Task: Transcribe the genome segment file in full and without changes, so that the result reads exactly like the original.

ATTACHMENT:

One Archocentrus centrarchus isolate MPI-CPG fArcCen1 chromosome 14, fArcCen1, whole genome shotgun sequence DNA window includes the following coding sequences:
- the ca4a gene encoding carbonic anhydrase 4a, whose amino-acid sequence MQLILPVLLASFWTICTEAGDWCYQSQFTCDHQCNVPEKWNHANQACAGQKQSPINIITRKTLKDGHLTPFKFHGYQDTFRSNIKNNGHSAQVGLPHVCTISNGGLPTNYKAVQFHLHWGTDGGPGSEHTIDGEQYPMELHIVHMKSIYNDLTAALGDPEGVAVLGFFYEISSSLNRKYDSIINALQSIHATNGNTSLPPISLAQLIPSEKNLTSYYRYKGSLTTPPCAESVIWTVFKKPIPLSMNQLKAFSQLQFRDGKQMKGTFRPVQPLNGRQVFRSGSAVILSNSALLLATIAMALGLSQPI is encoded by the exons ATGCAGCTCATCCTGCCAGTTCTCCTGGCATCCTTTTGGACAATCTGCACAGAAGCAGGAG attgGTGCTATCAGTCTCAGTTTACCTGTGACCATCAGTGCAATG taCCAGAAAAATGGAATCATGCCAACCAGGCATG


One Archocentrus centrarchus isolate MPI-CPG fArcCen1 chromosome 14, fArcCen1, whole genome shotgun sequence DNA window includes the following coding sequences:
- the ca4a gene encoding carbonic anhydrase 4a, whose amino-acid sequence MQLILPVLLASFWTICTEAGDWCYQSQFTCDHQCNVPEKWNHANQACAGQKQSPINIITRKTLKDGHLTPFKFHGYQDTFRSNIKNNGHSAQVGLPHVCTISNGGLPTNYKAVQFHLHWGTDGGPGSEHTIDGEQYPMELHIVHMKSIYNDLTAALGDPEGVAVLGFFYEISSSLNRKYDSIINALQSIHATNGNTSLPPISLAQLIPSEKNLTSYYRYKGSLTTPPCAESVIWTVFKKPIPLSMNQLKAFSQLQFRDGKQMKGTFRPVQPLNGRQVFRSGSAVILSNSALLLATIAMALGLSQPI is encoded by the exons ATGCAGCTCATCCTGCCAGTTCTCCTGGCATCCTTTTGGACAATCTGCACAGAAGCAGGAG attgGTGCTATCAGTCTCAGTTTACCTGTGACCATCAGTGCAATG taCCAGAAAAATGGAATCATGCCAACCAGGCATG